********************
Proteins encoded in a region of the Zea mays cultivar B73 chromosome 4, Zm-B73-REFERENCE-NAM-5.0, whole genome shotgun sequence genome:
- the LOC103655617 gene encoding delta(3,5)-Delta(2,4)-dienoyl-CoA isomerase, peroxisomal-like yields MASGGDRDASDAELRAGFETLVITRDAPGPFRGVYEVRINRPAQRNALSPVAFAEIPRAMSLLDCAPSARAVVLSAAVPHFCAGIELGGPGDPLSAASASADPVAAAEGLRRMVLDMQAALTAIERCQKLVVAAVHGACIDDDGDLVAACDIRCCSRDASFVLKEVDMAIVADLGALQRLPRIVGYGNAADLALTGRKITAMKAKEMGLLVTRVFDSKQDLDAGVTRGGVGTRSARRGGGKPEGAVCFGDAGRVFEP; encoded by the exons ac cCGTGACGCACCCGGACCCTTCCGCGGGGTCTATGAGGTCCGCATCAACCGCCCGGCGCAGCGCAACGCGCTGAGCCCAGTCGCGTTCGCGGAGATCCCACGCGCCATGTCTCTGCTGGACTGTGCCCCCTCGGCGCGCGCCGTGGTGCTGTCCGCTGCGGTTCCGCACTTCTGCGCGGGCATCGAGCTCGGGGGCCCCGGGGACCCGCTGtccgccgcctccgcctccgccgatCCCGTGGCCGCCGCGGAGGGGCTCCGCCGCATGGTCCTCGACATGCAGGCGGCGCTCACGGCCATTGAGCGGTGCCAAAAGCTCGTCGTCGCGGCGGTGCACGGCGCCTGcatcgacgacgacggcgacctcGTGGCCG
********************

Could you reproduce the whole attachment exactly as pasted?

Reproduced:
Proteins encoded in a region of the Zea mays cultivar B73 chromosome 4, Zm-B73-REFERENCE-NAM-5.0, whole genome shotgun sequence genome:
- the LOC103655617 gene encoding delta(3,5)-Delta(2,4)-dienoyl-CoA isomerase, peroxisomal-like yields MASGGDRDASDAELRAGFETLVITRDAPGPFRGVYEVRINRPAQRNALSPVAFAEIPRAMSLLDCAPSARAVVLSAAVPHFCAGIELGGPGDPLSAASASADPVAAAEGLRRMVLDMQAALTAIERCQKLVVAAVHGACIDDDGDLVAACDIRCCSRDASFVLKEVDMAIVADLGALQRLPRIVGYGNAADLALTGRKITAMKAKEMGLLVTRVFDSKQDLDAGVTRGGVGTRSARRGGGKPEGAVCFGDAGRVFEP; encoded by the exons ac cCGTGACGCACCCGGACCCTTCCGCGGGGTCTATGAGGTCCGCATCAACCGCCCGGCGCAGCGCAACGCGCTGAGCCCAGTCGCGTTCGCGGAGATCCCACGCGCCATGTCTCTGCTGGACTGTGCCCCCTCGGCGCGCGCCGTGGTGCTGTCCGCTGCGGTTCCGCACTTCTGCGCGGGCATCGAGCTCGGGGGCCCCGGGGACCCGCTGtccgccgcctccgcctccgccgatCCCGTGGCCGCCGCGGAGGGGCTCCGCCGCATGGTCCTCGACATGCAGGCGGCGCTCACGGCCATTGAGCGGTGCCAAAAGCTCGTCGTCGCGGCGGTGCACGGCGCCTGcatcgacgacgacggcgacctcGTGGCCG